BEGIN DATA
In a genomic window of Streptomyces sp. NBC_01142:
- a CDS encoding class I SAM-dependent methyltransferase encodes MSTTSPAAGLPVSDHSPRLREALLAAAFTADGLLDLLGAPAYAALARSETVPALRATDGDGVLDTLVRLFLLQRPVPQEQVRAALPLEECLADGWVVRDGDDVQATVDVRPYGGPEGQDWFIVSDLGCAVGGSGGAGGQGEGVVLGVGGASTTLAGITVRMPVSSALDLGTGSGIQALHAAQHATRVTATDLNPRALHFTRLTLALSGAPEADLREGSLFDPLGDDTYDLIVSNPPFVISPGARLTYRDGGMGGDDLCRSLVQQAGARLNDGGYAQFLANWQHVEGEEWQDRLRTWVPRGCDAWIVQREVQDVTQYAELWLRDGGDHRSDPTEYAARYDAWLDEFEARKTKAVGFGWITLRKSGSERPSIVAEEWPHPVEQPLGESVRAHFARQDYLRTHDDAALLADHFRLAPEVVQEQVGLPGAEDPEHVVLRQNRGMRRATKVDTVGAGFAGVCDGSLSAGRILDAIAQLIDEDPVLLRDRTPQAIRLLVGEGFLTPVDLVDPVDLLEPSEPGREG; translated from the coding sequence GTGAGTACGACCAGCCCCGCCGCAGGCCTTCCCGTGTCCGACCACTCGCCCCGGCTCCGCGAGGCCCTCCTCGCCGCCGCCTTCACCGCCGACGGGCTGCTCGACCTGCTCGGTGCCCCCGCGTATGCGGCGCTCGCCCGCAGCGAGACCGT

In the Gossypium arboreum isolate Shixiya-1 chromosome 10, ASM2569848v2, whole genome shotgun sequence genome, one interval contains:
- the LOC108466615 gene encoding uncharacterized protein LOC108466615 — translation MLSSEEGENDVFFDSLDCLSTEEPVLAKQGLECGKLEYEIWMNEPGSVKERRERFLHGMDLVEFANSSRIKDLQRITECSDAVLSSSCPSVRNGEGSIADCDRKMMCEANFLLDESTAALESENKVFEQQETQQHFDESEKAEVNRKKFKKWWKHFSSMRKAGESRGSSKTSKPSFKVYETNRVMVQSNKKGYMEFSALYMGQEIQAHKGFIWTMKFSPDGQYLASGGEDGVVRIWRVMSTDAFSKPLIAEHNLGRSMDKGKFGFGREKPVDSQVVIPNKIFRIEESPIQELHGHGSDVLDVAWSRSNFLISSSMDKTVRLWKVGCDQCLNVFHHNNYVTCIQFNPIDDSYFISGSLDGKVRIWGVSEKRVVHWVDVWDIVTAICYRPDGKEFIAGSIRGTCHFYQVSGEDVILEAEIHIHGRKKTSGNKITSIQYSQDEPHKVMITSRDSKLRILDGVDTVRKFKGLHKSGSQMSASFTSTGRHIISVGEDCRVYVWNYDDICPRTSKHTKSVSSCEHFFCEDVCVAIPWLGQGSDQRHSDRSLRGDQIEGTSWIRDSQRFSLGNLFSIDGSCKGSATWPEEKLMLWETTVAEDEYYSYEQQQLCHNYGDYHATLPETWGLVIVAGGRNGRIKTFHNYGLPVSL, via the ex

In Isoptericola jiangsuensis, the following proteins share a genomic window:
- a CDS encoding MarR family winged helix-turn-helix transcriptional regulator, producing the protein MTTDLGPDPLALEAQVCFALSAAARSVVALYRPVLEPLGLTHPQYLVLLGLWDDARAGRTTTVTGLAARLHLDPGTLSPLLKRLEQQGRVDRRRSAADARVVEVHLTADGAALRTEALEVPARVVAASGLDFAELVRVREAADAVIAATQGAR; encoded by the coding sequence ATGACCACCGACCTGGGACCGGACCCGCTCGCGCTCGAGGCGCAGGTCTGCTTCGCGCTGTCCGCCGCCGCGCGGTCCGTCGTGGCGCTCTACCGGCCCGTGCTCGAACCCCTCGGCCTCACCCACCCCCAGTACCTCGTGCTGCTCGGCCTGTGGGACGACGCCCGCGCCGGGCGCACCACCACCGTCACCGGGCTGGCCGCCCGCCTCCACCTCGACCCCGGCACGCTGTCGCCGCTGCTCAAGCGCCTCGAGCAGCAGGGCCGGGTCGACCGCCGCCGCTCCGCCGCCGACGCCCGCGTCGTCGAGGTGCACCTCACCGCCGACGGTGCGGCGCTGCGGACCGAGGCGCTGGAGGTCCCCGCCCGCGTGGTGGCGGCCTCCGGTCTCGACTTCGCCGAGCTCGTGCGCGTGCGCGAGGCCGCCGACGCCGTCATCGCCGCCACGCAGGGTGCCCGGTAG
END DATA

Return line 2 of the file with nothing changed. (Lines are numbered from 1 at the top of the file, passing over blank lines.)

- a CDS encoding class I SAM-dependent methyltransferase encodes MSTTSPAAGLPVSDHSPRLREALLAAAFTADGLLDLLGAPAYAALARSETVPALRATDGDGVLDTLVRLFLLQRPVPQEQVRAALPLEECLADGWVVRDGDDVQATVDVRPYGGPEGQDWFIVSDLGCAVGGSGGAGGQGEGVVLGVGGASTTLAGITVRMPVSSALDLGTGSGIQALHAAQHATRVTATDLNPRALHFTRLTLALSGAPEADLREGSLFDPLGDDTYDLIVSNPPFVISPGARLTYRDGGMGGDDLCRSLVQQAGARLNDGGYAQFLANWQHVEGEEWQDRLRTWVPRGCDAWIVQREVQDVTQYAELWLRDGGDHRSDPTEYAARYDAWLDEFEARKTKAVGFGWITLRKSGSERPSIVAEEWPHPVEQPLGESVRAHFARQDYLRTHDDAALLADHFRLAPEVVQEQVGLPGAEDPEHVVLRQNRGMRRATKVDTVGAGFAGVCDGSLSAGRILDAIAQLIDEDPVLLRDRTPQAIRLLVGEGFLTPVDLVDPVDLLEPSEPGREG; translated from the coding sequence GTGAGTACGACCAGCCCCGCCGCAGGCCTTCCCGTGTCCGACCACTCGCCCCGGCTCCGCGAGGCCCTCCTCGCCGCCGCCTTCACCGCCGACGGGCTGCTCGACCTGCTCGGTGCCCCCGCGTATGCGGCGCTCGCCCGCAGCGAGACCGT